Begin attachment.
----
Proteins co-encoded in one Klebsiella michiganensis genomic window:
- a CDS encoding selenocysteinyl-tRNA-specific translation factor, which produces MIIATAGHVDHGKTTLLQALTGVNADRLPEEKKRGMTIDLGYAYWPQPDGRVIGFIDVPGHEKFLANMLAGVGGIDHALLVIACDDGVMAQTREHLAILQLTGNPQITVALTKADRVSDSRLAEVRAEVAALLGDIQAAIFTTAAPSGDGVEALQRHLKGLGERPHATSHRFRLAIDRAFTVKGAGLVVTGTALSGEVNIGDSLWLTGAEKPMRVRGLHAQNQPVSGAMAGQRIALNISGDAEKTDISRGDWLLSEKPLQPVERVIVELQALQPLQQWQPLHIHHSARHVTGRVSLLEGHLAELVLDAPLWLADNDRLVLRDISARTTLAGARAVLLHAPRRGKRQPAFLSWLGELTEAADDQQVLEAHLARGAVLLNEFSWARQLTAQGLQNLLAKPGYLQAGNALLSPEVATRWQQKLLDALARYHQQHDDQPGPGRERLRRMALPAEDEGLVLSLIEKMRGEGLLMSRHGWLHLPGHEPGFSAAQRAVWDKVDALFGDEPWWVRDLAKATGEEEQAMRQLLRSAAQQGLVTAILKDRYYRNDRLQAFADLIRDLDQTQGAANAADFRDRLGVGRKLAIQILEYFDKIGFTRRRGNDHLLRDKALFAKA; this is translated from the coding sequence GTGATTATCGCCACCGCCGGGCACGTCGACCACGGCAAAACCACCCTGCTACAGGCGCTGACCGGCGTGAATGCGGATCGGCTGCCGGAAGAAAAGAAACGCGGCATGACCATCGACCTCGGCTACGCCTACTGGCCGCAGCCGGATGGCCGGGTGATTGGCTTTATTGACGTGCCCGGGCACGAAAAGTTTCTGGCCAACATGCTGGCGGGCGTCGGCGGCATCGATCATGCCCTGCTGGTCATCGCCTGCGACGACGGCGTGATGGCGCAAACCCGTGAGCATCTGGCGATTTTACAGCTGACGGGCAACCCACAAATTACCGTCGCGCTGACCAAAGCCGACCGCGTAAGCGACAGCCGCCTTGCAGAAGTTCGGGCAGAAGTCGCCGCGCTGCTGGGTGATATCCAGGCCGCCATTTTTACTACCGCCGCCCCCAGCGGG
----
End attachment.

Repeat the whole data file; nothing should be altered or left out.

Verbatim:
Proteins co-encoded in one Klebsiella michiganensis genomic window:
- a CDS encoding selenocysteinyl-tRNA-specific translation factor, which produces MIIATAGHVDHGKTTLLQALTGVNADRLPEEKKRGMTIDLGYAYWPQPDGRVIGFIDVPGHEKFLANMLAGVGGIDHALLVIACDDGVMAQTREHLAILQLTGNPQITVALTKADRVSDSRLAEVRAEVAALLGDIQAAIFTTAAPSGDGVEALQRHLKGLGERPHATSHRFRLAIDRAFTVKGAGLVVTGTALSGEVNIGDSLWLTGAEKPMRVRGLHAQNQPVSGAMAGQRIALNISGDAEKTDISRGDWLLSEKPLQPVERVIVELQALQPLQQWQPLHIHHSARHVTGRVSLLEGHLAELVLDAPLWLADNDRLVLRDISARTTLAGARAVLLHAPRRGKRQPAFLSWLGELTEAADDQQVLEAHLARGAVLLNEFSWARQLTAQGLQNLLAKPGYLQAGNALLSPEVATRWQQKLLDALARYHQQHDDQPGPGRERLRRMALPAEDEGLVLSLIEKMRGEGLLMSRHGWLHLPGHEPGFSAAQRAVWDKVDALFGDEPWWVRDLAKATGEEEQAMRQLLRSAAQQGLVTAILKDRYYRNDRLQAFADLIRDLDQTQGAANAADFRDRLGVGRKLAIQILEYFDKIGFTRRRGNDHLLRDKALFAKA; this is translated from the coding sequence GTGATTATCGCCACCGCCGGGCACGTCGACCACGGCAAAACCACCCTGCTACAGGCGCTGACCGGCGTGAATGCGGATCGGCTGCCGGAAGAAAAGAAACGCGGCATGACCATCGACCTCGGCTACGCCTACTGGCCGCAGCCGGATGGCCGGGTGATTGGCTTTATTGACGTGCCCGGGCACGAAAAGTTTCTGGCCAACATGCTGGCGGGCGTCGGCGGCATCGATCATGCCCTGCTGGTCATCGCCTGCGACGACGGCGTGATGGCGCAAACCCGTGAGCATCTGGCGATTTTACAGCTGACGGGCAACCCACAAATTACCGTCGCGCTGACCAAAGCCGACCGCGTAAGCGACAGCCGCCTTGCAGAAGTTCGGGCAGAAGTCGCCGCGCTGCTGGGTGATATCCAGGCCGCCATTTTTACTACCGCCGCCCCCAGCGGG